Stem cells: shedding light on the debate

Stem cells have great potential.ZoomZoom
© LOEX

Article published in the Courrier Laval on September 27, 2007.

Last month, the United States Congress voted in favor of a law to allow research on embryonic stem cells, but this law was countered the next day by the right of veto of the president, G. W. Bush. At the same time, in Europe, 50 billion euros are invested into adult and embryonic stem cell research. In these times when there are numerous debates on stem cells, it is useful to redefine them and to remember their uses.

Although the cloning of Dolly, the sheep, brought attention to stem cell research, it must be said that this research started long before. "We have been doing skin grafts on burn victims since 1985 at the LOEx" declares Lucie Germain, from the Laboratoire d'Organogenèse Expérimentale, of the Hôpital du Saint-Sacrement in Quebec City. These grafts come from skin biopsies taken from a burn victim, from which epidermal cells containing stem cells are cultured and then re-implanted into the patient. Similarly, transplantation of hematopoietic stem cells (capable of giving various blood cells) is practiced regularly after irradiation on patients treated for tumors. These are postnatal stem cells. There are also: totipotent, embryonic stem cells, capable of recreating an entire human being or pluripotent, embryonic stem cells that can create any kind of tissue in the human organism. In fact, the term stem cell defines a cell able to reproduce indefinitely and to give birth to differentiated cells. In effect, our body is composed of one hundred thousand billion cells from the same genetic pool, but these cells must specialize in order to perform very precise functions.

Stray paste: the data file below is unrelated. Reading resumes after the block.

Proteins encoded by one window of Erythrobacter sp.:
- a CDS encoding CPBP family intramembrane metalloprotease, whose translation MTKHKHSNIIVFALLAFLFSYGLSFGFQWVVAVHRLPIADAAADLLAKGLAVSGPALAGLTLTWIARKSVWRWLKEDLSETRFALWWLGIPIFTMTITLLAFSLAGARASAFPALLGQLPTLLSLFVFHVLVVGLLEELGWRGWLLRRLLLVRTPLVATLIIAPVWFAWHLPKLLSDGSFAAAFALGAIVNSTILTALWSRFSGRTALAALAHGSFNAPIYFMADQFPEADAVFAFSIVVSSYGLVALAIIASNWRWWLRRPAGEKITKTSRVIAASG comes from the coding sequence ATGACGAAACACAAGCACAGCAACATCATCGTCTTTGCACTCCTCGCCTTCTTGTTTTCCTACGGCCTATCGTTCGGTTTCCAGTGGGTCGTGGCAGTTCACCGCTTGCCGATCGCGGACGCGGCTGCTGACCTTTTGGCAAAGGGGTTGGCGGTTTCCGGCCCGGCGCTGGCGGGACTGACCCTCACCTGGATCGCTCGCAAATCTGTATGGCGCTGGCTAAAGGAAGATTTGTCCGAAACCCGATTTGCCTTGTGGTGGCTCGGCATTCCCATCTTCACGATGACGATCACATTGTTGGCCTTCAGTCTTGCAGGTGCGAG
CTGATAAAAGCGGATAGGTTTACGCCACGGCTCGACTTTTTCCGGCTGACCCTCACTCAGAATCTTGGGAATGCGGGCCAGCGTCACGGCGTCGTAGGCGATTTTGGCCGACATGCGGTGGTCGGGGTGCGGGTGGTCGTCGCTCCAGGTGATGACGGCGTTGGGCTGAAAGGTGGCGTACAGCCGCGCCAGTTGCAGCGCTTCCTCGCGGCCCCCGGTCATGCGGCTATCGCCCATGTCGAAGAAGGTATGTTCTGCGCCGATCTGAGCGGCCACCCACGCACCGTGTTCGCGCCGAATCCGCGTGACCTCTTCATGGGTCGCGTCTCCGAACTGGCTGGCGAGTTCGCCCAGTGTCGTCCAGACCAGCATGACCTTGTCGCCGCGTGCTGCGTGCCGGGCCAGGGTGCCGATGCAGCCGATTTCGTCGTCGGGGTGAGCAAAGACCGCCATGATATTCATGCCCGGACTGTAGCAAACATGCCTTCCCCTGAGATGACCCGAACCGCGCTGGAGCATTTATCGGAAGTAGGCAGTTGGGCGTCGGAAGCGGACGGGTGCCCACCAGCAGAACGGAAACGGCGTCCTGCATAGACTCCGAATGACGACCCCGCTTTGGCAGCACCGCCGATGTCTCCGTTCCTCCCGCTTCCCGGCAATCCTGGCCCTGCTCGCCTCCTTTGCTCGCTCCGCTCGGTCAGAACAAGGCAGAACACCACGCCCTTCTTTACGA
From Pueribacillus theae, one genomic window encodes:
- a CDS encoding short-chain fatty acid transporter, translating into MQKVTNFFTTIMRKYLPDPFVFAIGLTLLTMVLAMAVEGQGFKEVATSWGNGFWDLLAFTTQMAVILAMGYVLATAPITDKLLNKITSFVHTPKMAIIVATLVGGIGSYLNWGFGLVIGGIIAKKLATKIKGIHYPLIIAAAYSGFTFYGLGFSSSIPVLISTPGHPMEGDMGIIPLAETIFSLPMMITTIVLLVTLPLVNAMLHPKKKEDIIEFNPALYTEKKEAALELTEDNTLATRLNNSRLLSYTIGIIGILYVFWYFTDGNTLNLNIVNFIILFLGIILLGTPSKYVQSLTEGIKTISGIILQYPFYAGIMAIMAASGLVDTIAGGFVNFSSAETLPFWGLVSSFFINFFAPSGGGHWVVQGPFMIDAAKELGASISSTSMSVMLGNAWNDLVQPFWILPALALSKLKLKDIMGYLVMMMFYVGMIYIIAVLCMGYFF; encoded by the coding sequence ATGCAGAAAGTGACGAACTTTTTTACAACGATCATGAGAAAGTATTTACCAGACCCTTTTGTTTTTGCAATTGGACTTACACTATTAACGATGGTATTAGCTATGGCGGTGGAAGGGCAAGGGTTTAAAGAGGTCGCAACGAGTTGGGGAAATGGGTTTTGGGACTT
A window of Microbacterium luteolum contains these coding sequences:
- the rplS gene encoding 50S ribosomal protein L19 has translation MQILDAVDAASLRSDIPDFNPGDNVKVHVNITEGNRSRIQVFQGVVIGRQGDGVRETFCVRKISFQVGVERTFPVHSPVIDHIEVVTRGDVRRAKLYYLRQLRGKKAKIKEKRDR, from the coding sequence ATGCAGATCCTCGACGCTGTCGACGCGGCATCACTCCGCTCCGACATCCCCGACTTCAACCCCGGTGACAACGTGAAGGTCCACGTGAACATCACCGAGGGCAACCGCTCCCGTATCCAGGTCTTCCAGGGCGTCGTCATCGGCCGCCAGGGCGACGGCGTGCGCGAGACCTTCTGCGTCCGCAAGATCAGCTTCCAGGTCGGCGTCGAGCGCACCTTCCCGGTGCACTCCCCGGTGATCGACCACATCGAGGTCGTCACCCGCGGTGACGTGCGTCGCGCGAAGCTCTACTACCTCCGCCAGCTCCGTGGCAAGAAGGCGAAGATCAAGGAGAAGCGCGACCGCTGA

The therapeutic applications linked to embryonic stem cell research no longer need to be demonstrated. Just imagine if we could create organs or tissues at will. These are controversial methods, "a reduction of the human embryo to the state of an average," (declaration of Cardinal Jean-Pierre Ricard, June 29 of last year). In fact, at this time, the embryonic stem cells used come from unused eggs from in vitro fertilization. The problem of the lack of donors will certainly be resolved, but this is not the case for the problem of rejection. "Embryonic stem cells do not express the rejection (or histocompatibility) antigens, but when they differentiate, they start to express these antigens" specifies Lucie Germain. "We believe that the ideal cells will always be autologous", i.e., the patient's own cells, for which there is no rejection. At the moment, the research group is working on corneal tissue. "Presently, we could start from a small biopsy and have enough cells to cover the other eye". This research is preliminary but very encouraging. Since most organs have postnatal stem cells, we must now define their potential. This area of research would be a good alternative to research on embryonic stem cells, particularly since no side effects have been detected to date.